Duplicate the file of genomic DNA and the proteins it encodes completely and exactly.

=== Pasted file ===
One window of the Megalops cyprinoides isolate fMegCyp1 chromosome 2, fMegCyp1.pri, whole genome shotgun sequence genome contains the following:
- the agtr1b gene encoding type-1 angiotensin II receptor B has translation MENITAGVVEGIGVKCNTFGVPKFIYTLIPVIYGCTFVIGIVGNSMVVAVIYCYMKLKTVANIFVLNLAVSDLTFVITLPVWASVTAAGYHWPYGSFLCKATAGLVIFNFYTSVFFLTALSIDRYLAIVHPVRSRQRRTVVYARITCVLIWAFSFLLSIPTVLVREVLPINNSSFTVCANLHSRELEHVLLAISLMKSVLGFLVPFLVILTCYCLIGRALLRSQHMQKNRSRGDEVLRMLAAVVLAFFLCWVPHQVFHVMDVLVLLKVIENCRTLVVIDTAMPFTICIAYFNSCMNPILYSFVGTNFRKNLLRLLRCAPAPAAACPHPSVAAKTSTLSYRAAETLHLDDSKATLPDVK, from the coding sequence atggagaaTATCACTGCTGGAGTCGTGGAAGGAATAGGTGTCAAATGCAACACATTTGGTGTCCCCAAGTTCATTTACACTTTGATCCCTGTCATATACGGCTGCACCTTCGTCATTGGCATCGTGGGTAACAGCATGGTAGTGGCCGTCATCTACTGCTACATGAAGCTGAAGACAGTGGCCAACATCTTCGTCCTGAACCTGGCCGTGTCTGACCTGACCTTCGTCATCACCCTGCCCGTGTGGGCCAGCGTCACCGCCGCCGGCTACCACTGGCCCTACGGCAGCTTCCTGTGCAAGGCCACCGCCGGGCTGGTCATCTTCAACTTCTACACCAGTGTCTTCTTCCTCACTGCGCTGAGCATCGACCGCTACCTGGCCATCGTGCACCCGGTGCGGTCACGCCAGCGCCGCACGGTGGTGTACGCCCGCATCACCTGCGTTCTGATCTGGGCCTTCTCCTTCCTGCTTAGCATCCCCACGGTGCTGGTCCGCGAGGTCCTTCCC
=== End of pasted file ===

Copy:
One window of the Megalops cyprinoides isolate fMegCyp1 chromosome 2, fMegCyp1.pri, whole genome shotgun sequence genome contains the following:
- the agtr1b gene encoding type-1 angiotensin II receptor B has translation MENITAGVVEGIGVKCNTFGVPKFIYTLIPVIYGCTFVIGIVGNSMVVAVIYCYMKLKTVANIFVLNLAVSDLTFVITLPVWASVTAAGYHWPYGSFLCKATAGLVIFNFYTSVFFLTALSIDRYLAIVHPVRSRQRRTVVYARITCVLIWAFSFLLSIPTVLVREVLPINNSSFTVCANLHSRELEHVLLAISLMKSVLGFLVPFLVILTCYCLIGRALLRSQHMQKNRSRGDEVLRMLAAVVLAFFLCWVPHQVFHVMDVLVLLKVIENCRTLVVIDTAMPFTICIAYFNSCMNPILYSFVGTNFRKNLLRLLRCAPAPAAACPHPSVAAKTSTLSYRAAETLHLDDSKATLPDVK, from the coding sequence atggagaaTATCACTGCTGGAGTCGTGGAAGGAATAGGTGTCAAATGCAACACATTTGGTGTCCCCAAGTTCATTTACACTTTGATCCCTGTCATATACGGCTGCACCTTCGTCATTGGCATCGTGGGTAACAGCATGGTAGTGGCCGTCATCTACTGCTACATGAAGCTGAAGACAGTGGCCAACATCTTCGTCCTGAACCTGGCCGTGTCTGACCTGACCTTCGTCATCACCCTGCCCGTGTGGGCCAGCGTCACCGCCGCCGGCTACCACTGGCCCTACGGCAGCTTCCTGTGCAAGGCCACCGCCGGGCTGGTCATCTTCAACTTCTACACCAGTGTCTTCTTCCTCACTGCGCTGAGCATCGACCGCTACCTGGCCATCGTGCACCCGGTGCGGTCACGCCAGCGCCGCACGGTGGTGTACGCCCGCATCACCTGCGTTCTGATCTGGGCCTTCTCCTTCCTGCTTAGCATCCCCACGGTGCTGGTCCGCGAGGTCCTTCCC